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20 Jul 2020

Sparking Joy with Python

Decluttering with Tools

Adapted from photo by RISE, CC BY 2.0.


Sparking Joy with Python

A mini-series about bringing joy back to Python


Decluttering with Tools

Use a code formatter to wash away all of your stupid opinions about how your code should look. Ditch linters. Debug with a REPL. Use a newer language. And pick an editor that works on your servers. Ahh.

Black

Do you ever try to align variables to function indentations?

check_this_call_out(argument1,
                    here_is_arg2,
                    look_at_arg3)

oh_another(slightly,
           different,
           indentation)

this_one_is_way_too_long_so(
    lets, get, back, to, basics,
)

When do you switch? Do you put trailing commas? When you start adding type annotations, things get even hairier.

My life improved when I stopped ever dealing with any of that crap. Enter Black, a python formatter. Directly from their GitHub:

By using it, you agree to cede control over minutiae of hand-formatting. In return, Black gives you speed, determinism, and freedom from pycodestyle nagging about formatting. You will save time and mental energy for more important matters.

I’ve never minded python’s indentation-instead-of-braces style, but I have minded rearranging stuff around manually and thinking about when to put what where. After writing in Go for a while and similarly relinquishing formatting to gofmt, this comes as a welcome relief. Simply set up your editor to run your formatter when you save a file.1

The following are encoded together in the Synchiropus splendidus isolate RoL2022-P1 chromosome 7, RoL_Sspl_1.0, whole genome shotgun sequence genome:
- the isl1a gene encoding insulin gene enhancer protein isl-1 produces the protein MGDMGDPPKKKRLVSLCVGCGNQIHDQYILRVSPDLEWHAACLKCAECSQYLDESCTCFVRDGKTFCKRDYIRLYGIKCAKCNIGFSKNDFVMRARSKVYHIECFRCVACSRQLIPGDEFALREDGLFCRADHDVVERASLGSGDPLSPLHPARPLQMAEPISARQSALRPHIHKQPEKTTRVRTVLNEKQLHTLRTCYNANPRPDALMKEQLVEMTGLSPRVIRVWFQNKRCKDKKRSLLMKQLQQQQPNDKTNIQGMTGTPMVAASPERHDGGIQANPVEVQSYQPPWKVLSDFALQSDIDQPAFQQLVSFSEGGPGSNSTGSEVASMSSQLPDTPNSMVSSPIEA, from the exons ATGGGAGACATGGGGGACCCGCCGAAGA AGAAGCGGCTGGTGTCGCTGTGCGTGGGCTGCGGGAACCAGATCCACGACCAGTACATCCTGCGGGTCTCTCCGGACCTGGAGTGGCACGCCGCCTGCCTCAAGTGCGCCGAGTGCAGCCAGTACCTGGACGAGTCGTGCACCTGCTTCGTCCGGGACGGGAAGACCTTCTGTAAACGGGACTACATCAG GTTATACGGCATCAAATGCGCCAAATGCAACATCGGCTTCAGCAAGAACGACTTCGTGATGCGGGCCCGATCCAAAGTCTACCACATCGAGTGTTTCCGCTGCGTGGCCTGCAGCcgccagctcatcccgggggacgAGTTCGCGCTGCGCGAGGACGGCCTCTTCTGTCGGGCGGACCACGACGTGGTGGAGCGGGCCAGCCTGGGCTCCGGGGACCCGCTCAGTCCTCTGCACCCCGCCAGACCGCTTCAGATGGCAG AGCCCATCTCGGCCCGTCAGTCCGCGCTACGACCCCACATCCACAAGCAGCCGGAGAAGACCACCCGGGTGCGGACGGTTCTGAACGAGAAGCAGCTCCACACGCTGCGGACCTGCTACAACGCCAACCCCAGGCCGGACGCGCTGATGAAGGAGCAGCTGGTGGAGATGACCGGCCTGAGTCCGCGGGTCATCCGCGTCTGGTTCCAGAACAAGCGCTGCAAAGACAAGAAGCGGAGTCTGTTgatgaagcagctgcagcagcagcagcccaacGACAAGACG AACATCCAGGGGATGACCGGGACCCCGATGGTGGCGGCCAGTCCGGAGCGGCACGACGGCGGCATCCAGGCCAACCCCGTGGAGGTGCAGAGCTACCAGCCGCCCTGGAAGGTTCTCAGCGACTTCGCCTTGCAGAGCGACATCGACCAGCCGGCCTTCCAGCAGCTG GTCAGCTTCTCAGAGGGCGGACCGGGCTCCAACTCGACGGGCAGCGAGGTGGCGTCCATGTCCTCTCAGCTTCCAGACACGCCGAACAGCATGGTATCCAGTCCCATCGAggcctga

Ditch linters

Every linter I have used whined about non-vital things. I have abandoned all such noise. Black declutters, mypy (from the previous post) tells me when things are truly wrong. (Sometimes.)

code.interact(…)

Whenever, I don’t know what’s going on, I just drop in this line:

code.interact(local=dict(globals(), **locals()))

That line drops you into an interactive python prompt with the complete state of your program. (Don’t forget to import code before using.) I use it so much I made a button on my keyboard vomit out that whole line.

This single line joins together file-based programming (is there a better word for that?), with interactive experimentation. If you send it “end of file” (ctrl-D for me) your program keeps on running where it left off.

If you don’t have anything like this, it’s an immense help. I use it:

  • when my program has a bunch of state that I want to play around with. Maybe there are variables that took a while to compute, or I’ve defined a lot of functions I want to try out.

  • when I’m writing the first draft of something. I always have some of those lines sprinkled throughout (to check on things), and one at the end of the program (so I can inspect the results so far)

  • when I’m neck-deep in a neural net and I want to check out tensor shapes and contents (assuming you’re using something like pytorch that lets you do that)

  • when there’s an an exception I don’t understand, I toss one beforehand